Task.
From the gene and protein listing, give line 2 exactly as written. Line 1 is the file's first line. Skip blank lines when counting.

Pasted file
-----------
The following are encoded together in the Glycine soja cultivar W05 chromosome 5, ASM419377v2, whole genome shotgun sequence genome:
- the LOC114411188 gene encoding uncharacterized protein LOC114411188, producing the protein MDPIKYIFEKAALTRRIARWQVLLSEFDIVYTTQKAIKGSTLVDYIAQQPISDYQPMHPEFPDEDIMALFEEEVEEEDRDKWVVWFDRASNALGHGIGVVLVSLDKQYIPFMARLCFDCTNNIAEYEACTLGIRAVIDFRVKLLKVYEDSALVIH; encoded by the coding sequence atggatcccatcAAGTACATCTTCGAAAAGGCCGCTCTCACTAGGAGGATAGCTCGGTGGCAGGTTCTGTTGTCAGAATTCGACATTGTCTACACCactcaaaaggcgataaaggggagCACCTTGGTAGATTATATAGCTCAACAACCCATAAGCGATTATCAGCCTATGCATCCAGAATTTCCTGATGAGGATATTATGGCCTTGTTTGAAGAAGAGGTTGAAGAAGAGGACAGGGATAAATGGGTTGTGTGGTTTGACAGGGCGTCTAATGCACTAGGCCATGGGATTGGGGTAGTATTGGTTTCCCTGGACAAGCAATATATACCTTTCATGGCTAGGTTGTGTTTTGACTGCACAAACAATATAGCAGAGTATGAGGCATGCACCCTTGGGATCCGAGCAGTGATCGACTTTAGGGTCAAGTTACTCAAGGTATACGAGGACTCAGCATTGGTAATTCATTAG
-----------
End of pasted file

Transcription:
- the LOC114411188 gene encoding uncharacterized protein LOC114411188, producing the protein MDPIKYIFEKAALTRRIARWQVLLSEFDIVYTTQKAIKGSTLVDYIAQQPISDYQPMHPEFPDEDIMALFEEEVEEEDRDKWVVWFDRASNALGHGIGVVLVSLDKQYIPFMARLCFDCTNNIAEYEACTLGIRAVIDFRVKLLKVYEDSALVIH; encoded by the coding sequence atggatcccatcAAGTACATCTTCGAAAAGGCCGCTCTCACTAGGAGGATAGCTCGGTGGCAGGTTCTGTTGTCAGAATTCGACATTGTCTACACCactcaaaaggcgataaaggggagCACCTTGGTAGATTATATAGCTCAACAACCCATAAGCGATTATCAGCCTATGCATCCAGAATTTCCTGATGAGGATATTATGGCCTTGTTTGAAGAAGAGGTTGAAGAAGAGGACAGGGATAAATGGGTTGTGTGGTTTGACAGGGCGTCTAATGCACTAGGCCATGGGATTGGGGTAGTATTGGTTTCCCTGGACAAGCAATATATACCTTTCATGGCTAGGTTGTGTTTTGACTGCACAAACAATATAGCAGAGTATGAGGCATGCACCCTTGGGATCCGAGCAGTGATCGACTTTAGGGTCAAGTTACTCAAGGTATACGAGGACTCAGCATTGGTAATTCATTAG